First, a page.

Glimpses into the unacceptable
By Amanda Krugliak
God, sex and animals talking are the three chief reasons books are banned and are the subject of Nigel Poor’s exhibition at U-M’s Institute for the Humanities, through Dec. 21. The video below documents students’ involvement in the project, which is featured at North Quad Community Space and Shapiro Undergraduate library.
Poor (photo left) examines and deconstructs the notion of censored books through photographic, sculptural and text-based works. This project commenced in 2008 when Poor was invited to participate in an exhibition focusing on this subject and chose to focus her investigation on books that included women’s names in the titles or overtly referenced women; the list consisted of 45 books including Lady Chatterley’s Lover, Girl Interrupted, Julie of the Wolves, and The Diary of Anne Frank. Poor subverts the conception of these books as “dirty” or “unclean” by washing and drying each of the selected books, empowering those tasks typically associated with women’s housework in a new appraisal of these works. She explains, “laundering took the book from being a concrete object with the ability to communicate a story, characters, concepts, etc. to a maimed fragment of itself,” facilitating the reconceptualization of these books under different parameters.
Poor began making photographic images of what remained of these books after their laundering. The resulting photographs present captivating sculptural objects that offer fragmentary glimpses of sentences, character names and illustrations. While she can control the way the remnants are approached photographically, chance dictates the way these books respond to washing and drying. Books of high literary repute are printed on better paper, allowing the pages to resist the severity of Poor’s treatment; lesser works of literature printed on newsprint are virtually washed away. This material is pushed even further through a series of waxed book sculptures that evoke the form and delicacy of bird’s nests. Through these sculptural works, Poor utilizes the book materials to their fullest extent, honoring them in this somewhat elegiac manner.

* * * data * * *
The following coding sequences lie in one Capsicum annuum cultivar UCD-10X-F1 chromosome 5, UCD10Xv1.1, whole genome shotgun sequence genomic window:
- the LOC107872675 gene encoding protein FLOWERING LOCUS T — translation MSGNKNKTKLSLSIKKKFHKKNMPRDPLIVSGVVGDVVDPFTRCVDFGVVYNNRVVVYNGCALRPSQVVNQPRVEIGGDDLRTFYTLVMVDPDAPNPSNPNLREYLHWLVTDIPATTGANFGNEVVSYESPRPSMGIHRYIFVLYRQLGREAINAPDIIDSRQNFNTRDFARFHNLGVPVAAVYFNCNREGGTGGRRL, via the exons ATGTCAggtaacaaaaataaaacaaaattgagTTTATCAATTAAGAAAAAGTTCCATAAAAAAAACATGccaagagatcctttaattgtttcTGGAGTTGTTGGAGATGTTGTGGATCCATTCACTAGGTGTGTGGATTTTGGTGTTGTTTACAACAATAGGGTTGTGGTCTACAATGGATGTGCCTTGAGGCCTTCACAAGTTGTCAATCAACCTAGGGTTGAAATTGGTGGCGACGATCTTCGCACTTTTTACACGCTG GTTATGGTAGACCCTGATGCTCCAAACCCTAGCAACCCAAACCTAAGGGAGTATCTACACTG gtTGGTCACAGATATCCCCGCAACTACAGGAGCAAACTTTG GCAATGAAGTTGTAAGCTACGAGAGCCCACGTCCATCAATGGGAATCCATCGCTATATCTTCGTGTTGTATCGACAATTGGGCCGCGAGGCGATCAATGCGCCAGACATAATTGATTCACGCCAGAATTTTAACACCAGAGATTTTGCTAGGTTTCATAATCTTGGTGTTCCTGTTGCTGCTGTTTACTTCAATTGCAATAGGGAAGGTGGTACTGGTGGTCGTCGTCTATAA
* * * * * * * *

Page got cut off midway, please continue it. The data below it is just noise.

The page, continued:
Poor’s work is held in the permanent collections of a number of institutions including the Corcoran Gallery of Art, Washington D.C.; San Francisco Museum of Modern Art; Fine Arts Museums of San Francisco; Museum of Contemporary Art, San Diego; and Duke University Art Museum, Durham, NC. She has been included in exhibitions at the Museum of Photographic Arts, San Diego; San Jose Museum of Art; and San Francisco Arts Commission. Since 2003, she has served as an Associate Professor of Photography at California State University
Sponsored by the Institute for the Humanities in collaboration with Arts at Michigan, Nigel Poor took residence for two weeks in the Alice Lloyd Hall Dorm. She engaged fully with students whose interests ranged from nursing to art to science. She ate in the cafeteria, gave presentations about the banned book project in their classes, sharing her energy and ideas, and opened her studio nightly, where they created their own works.
This resulted in the participation of nearly 30 undergraduate students creating written and visual work about banned and censored books as their own response. The Institute launched an additional exhibition honoring the students’ accomplishments in North Quad Gallery which is now runs concurrently with the Nigel Poor exhibition each show in conversation with the other.
Amanda Kruliak is arts curator at University of Michigan’s Institute for the Humanities, 202 S. Thayer, Ann Arbor. The gallery is open 9 a.m.- 5 p.m. Monday-Friday, 11 a.m.- 3 p.m. Saturday, and closed Sunday.